China Edging Closer to Accepting TPP Reality
After nearly three years of concentrated efforts to counter the U.S.-sponsored Trans-Pacific Partnership (TPP) and build an alternative trade block, China is now seriously considering the possibility of joining the TPP regime.
“I think it does not make sense to have a world divided by different trade blocks. The U.S. should join the Asian Infrastructure Investment Bank [AIIB], and China should become part of the TPP,” said Wang Huiyao, the president of the Center for China and Globalization, and an advisor to the Chinese government.
“The two sides should stop creating trade bottlenecks and join hands for the expansion of free trade,” Wang told VOA. He added that both China and the U.S. have a lot to gain if they worked within one trade regime.
As the second biggest international trader, China can make a lot of difference to the emerging TPP mechanism, analysts said. At present, 12 countries have agreed to join the TPP.
Interest in China
At the Asia Pacific Council of American Chambers of Commerce in Beijing this month, a U.S. official made it clear that Washington was interested in attracting both China and India into the TPP system. This is in contrast to the impression among Chinese experts who think the U.S. has either resisted Beijing’s entry or planned to use the TPP to isolate China from a major part of world trade.
Even if Beijing makes a formal decision to join the TPP, it will be a challenging task for it to meet some of the stiff environmental and labor standards laid out in the agreement. A vast section of Chinese industry has grown without any regard to environmental damage, and are often accused of denying workers some of their rights.
But Diane Farrell, Deputy Assistant Secretary for Asia at the U.S. Department of Commerce, does not agree. She explained the TPP is elastic enough to accommodate the different conditions of different countries, and give each new member sufficient time to adjust to the standards. “The TPP has been designed to accommodate economies at different stages of development. The standards have to be implemented in a phased manner, and every country will get sufficient time to implement them. This is why Malaysia is in it,” Farrell said.
Writing the rules
In February, U.S. President Barack Obama said it would be bad for American businesses and workers if China were allowed to set rules of free trade. “And our concern there was that China was the 800-pound gorilla, and if we allowed them to set trade rules out there, American businesses and American workers were going to be cut out,” Obama said on February 22 at the National Governors Association reception while explaining why the TPP was conceived.
China responded saying that the world trade rules in the 21st century should not be written by a single country. The Chinese media reacted more sharply saying the United States is trying to divide the world into two trade blocks. “U.S. politicians like Obama keep spreading canards that nothing from China is good and thus everything Chinese must be resisted,” said the official China Daily, adding, “It’s time Obama stopped pushing for the TPP at the cost of the vital China-U.S. relations.”
At the same time, there is a sharp realization among many in China that it makes more sense to be part of the TPP regime if it becomes a reality instead of spending a huge amount of effort to counter it.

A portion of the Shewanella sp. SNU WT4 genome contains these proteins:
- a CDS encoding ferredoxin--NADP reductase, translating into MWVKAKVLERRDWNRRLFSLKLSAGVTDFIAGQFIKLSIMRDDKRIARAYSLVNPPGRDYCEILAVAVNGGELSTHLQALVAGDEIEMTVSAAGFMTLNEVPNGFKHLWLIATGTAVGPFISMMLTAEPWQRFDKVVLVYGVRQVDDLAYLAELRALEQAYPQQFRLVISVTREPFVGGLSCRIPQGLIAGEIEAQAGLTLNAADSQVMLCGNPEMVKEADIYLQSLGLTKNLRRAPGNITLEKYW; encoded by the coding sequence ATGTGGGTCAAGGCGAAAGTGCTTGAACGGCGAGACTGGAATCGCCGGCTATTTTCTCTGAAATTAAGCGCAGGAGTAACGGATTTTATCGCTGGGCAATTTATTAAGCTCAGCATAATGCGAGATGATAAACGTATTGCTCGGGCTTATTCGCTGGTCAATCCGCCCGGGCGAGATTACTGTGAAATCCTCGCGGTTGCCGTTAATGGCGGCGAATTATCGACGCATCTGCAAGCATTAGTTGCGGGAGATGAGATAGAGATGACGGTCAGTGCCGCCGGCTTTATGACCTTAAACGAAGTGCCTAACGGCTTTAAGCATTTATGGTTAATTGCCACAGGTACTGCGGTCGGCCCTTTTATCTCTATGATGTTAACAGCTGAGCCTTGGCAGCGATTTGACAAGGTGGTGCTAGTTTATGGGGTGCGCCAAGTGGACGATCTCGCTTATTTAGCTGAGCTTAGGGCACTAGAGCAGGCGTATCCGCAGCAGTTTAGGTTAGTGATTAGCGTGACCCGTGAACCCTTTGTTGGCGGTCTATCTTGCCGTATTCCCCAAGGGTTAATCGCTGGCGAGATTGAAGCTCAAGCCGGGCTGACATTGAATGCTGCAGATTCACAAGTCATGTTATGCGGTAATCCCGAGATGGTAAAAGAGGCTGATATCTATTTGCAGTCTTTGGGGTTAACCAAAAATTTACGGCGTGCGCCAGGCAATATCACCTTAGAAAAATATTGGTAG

AIIB, Silk Road efforts
Beijing has obtained some success in its efforts to create an alternative trade block under the banner of the Silk Road and Maritime Silk Road programs, in addition to the AIIB. About 65 countries have agreed to join at least one of them.
The AIIB also recently entered into a co-financing deal with the World Bank. “The World Bank decision will upgrade the status of AIIB. It is already causing a lot of excitement across the world. I am sure the U.S. will begin to notice its importance soon,” Wang said.
China has also proposed a free trade route with interconnected ports and roads, both existing and planned projects, running through Asia and Europe. It has also offered financial support and extended its construction muscle to many of the planned projects. The ultimate goal to is ease the movement of Chinese goods and counter challenges like the TPP, observers said.
But the initial success on AIIB and the Silk Road program is closely linked to China’s ability to buy goods and services from different countries and finance projects in those regions. Beijing’s ability on this score has been weakened recently by its domestic economic slowdown.
In fact, government economists have been closely looking at the possibility of joining the TPP for a long time, even as efforts progressed for the alternative “Silk” free trade route.
“China should keep paying close attention and at an appropriate time, in accordance with progress on domestic reform, join the TPP, while limiting the costs associated to the greatest degree,” the Communist Party’s Study Times journal said in October last year. “China is currently working with the U.S. to discuss bilateral investment agreements in order to access the ‘national treatment before admission + Negative List’ mode as the basis for negotiations, in line with TPP requirements,” it said.
In other words, China is quitely negotiating with the United States to dilute some of the aspects of the TPP. This may be possible to some extent. But U.S. companies that are demanding higher market access in China are unlikely to agree to major changes without a fight.